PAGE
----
“Nature art” might make one think of calm outdoor scenes, but Carlson’s interpretations remind us that nature isn’t static. A scene of a chickadee making a landing is rendered with at least four birds, not one. This sort of churning, overlapping style of composition is derived from his thoughts about memory, too. When we recall an incident, he said, we don’t see photographic snapshots frozen in time. To him, it’s a flurry of activity, movements and behaviors that become interwoven with our past experiences and events happening around us. So the actions in his paintings flow around, sometimes like photo composites or cubist pieces.
“Everything is alive and doing, and constantly changing,” he said. “Everything’s in a constant state of becoming, interpenetrating the permeable boundaries of other features,” he said.
The use of his fingers relates to one of his ideas — that they’re not unlike cave paintings, drawn from memory by ancient hunter-gatherers who were deeply familiar with the animals they were portraying, no photo references required.
“It’s a different way of producing something that’s lost in this world of technology,” he said.
A few examples show how his process works. Take “Beaver Omen,” drawn from an experience on the Middle Fork Flathead River near West Glacier last year. He saw one of the creatures swimming against the current just a few inches above the bottom.
Instead of rocks, he drew stromatolites — the earliest known form of life on Earth whose fossils are found in Glacier National Park, often on mountain peaks. Different versions of the beaver are seen throughout the image — diving and swooping through different eras of time, from the deep past to the one he saw, to one in the future, in the form of a small beaver skull. They’re above the water line and below, living in two different worlds. One of them consumes willows for sustenance.
“The composition itself is alive,” he said. “I spend a lot of time placing creatures in certain areas … as a viewer your eyes and your attention get circulated and moved around.”
"Bear and Cubs Comprised Of Sandhill Cranes (... Eating Thimbleberries)" is based on a run-in on a tributary of the North Fork Flathead River last year.
In the painting, a flock of cranes swirl around the central figure of the bear, with overlapping sets of eyes. Soon you notice the bear’s head is woven from crane heads.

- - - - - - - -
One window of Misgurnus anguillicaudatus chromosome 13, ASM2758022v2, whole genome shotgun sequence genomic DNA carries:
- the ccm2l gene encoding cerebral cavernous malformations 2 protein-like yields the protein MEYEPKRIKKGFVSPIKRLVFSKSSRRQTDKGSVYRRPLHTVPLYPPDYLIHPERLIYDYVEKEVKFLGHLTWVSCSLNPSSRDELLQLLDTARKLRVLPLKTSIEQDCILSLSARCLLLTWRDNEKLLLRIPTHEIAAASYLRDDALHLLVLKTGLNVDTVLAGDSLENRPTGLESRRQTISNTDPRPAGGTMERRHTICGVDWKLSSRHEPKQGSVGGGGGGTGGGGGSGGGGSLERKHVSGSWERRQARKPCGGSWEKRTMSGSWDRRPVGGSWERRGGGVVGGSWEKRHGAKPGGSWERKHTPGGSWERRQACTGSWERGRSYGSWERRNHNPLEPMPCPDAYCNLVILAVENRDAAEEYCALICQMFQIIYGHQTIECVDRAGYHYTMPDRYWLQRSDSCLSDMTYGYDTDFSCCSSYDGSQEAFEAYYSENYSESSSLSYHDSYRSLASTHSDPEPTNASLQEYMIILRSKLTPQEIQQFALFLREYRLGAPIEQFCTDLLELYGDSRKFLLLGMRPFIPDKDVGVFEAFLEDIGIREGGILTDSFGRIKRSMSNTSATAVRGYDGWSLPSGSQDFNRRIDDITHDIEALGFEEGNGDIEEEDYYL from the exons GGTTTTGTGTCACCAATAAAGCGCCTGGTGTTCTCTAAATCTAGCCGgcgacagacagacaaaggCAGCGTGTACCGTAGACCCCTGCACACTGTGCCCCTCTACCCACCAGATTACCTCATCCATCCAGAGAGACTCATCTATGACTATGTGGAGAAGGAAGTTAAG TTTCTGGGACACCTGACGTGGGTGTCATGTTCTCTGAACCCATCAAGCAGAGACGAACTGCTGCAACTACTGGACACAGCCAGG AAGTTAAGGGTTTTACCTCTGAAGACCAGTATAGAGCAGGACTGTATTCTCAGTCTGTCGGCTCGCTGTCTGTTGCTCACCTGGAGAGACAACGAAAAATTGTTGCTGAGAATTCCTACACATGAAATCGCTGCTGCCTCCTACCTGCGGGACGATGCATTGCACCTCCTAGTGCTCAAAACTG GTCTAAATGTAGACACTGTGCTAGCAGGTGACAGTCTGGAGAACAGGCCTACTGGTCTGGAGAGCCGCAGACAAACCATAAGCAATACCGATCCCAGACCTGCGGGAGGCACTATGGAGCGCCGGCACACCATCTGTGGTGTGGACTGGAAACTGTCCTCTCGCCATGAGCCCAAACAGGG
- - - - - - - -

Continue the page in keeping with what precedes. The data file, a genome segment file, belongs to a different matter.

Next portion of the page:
He was with a small group doing an archaeological survey on the river near the park’s boundary with Canada. They’d seen a flock of cranes, that would “flare up and fly off,” as they approached. On the trail back into the woods to camp, nearing dark, and they spotted a sow with cubs in the berry patch.
“The cubs scurried up the trees, and the mother bear just stared at us,” he said. There was a “twitching in her eyes,” and they didn’t know what might happen next — an attack or a retreat.
Thankfully, she bolted. That agitation in her eyes, though, came out in those multiple sets of circular eyes.
Reintjes said it’s not uncommon that artists working from memory can start from a specific type of tree, plant or animal and end up with a generic one. He thinks Carlson’s familiarity with the natural world “helps really ground you in that environment,” from the thimbleberries to the trunks and branches of the fir trees.
“Wild boar and mongoose,” from Hilo, Hawaii, is based off a work trip to the Big Island. A wild boar had died and washed down a stream, where it got stuck against rocks beneath a bridge that he walked across every day, and he would take note as it decomposed in a peaceful location. In his image, it’s lying on its side in the water, as plants bloom around it, decorated by a filigree of mongoose.
They were consuming it — one eventually held court over it all for weeks, working its way back and forth from the head to the rib cage, where it would sharpen its teeth.
The image, like the scene as he witnessed it, is serene and not grisly — it's a transfer of energy, no different than that chickadee diving down for seeds.